KASHTANKA by Anton Chekhov
by Anton Chekhov, translated by Ronald Meyer, illustrated by Gennady Spirin
Released: Sept. 1, 1995

The heroine of Chekhov's short story is a dog who gets lost and is adopted by a clown. The clown gives her a new name and trains her, but during her first circus performance, Kashtanka hears her old name called, sees her former owner in the balcony, and runs back to her old life. Spirin (Snow White & Rose Red, 1992) exquisitely illustrates these scenes, and readers will easily spend as much time on the pictures as on the words. Highly imaginative compositions are vividly detailed down to the last wood shaving of a cabinetmaker's shop, and exhibit a kind of stylized realism. The position of every object and every posture matters, yet the illustrations are showy not at the expense of the story, but by echoing the text in all respects. They amplify and enlarge the tale: It's not a book, it's a performance. (Picture book. 8+) Read full book review >
KASHTANKA by Anton Chekhov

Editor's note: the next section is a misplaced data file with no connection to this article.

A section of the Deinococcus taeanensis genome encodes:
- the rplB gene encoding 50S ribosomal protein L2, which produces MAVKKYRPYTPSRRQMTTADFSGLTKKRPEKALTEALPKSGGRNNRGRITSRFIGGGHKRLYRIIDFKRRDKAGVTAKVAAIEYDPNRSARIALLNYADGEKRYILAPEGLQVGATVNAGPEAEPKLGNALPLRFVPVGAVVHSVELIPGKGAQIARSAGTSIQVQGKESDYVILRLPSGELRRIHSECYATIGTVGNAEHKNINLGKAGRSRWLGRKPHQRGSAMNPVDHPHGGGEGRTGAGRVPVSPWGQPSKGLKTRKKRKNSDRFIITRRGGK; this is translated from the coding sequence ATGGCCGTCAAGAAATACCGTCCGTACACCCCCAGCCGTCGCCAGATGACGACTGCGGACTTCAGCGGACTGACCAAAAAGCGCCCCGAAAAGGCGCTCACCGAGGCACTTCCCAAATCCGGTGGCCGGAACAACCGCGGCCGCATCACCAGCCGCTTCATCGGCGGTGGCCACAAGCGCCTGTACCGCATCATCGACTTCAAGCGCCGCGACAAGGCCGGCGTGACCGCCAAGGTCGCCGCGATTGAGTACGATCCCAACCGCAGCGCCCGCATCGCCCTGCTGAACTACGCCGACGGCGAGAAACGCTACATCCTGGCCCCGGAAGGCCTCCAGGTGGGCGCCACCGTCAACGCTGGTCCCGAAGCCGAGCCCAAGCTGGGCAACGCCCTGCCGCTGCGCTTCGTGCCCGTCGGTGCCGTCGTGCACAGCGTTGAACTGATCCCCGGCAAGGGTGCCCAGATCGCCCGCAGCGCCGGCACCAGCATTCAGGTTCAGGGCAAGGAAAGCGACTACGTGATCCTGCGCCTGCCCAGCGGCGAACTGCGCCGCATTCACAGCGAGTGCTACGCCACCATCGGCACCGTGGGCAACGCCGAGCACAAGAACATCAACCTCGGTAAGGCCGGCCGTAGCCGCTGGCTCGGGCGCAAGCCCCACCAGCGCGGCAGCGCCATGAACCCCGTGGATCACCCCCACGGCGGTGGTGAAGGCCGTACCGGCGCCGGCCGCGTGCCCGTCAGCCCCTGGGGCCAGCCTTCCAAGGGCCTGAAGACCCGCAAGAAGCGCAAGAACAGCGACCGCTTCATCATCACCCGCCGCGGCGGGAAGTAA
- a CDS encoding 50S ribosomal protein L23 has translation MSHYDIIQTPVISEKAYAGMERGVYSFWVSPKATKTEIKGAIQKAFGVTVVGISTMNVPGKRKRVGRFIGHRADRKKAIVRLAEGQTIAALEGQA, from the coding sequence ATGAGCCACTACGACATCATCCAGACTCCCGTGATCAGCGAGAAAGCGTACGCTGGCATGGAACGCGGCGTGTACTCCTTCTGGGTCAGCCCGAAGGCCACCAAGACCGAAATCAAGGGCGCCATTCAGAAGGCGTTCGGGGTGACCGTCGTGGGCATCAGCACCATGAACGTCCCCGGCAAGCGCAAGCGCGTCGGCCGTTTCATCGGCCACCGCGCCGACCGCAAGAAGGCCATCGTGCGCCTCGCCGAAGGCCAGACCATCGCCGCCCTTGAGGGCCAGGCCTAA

Released: Nov. 7, 1991

After the little dog Kashtanka is separated from her master, who spends the day wandering from customer to tavern to relative, she is taken in by a man who feeds her better than her master ever did and begins to train her: he's a clown whose act already includes a boar, a cat, and a goose. When the goose suddenly dies, Kashtanka is pressed into service—and is recognized and reclaimed by her original master and his son, who happen to be in the audience. The rather long, quiet story has been ``translated for young readers'' (does this mean adapted? We couldn't find the original, but the style seems less rich and colorful than in Chekhov's other stories); it is illustrated with Moser's usual gallery of skillfully wrought paintings, including several incisive portraits (the half-madeup clown could be Olivier), appealing glimpses of the dog, and some memorable compositions. Not essential, but good bookmaking. (Fiction/Picture book. 6-10) Read full book review >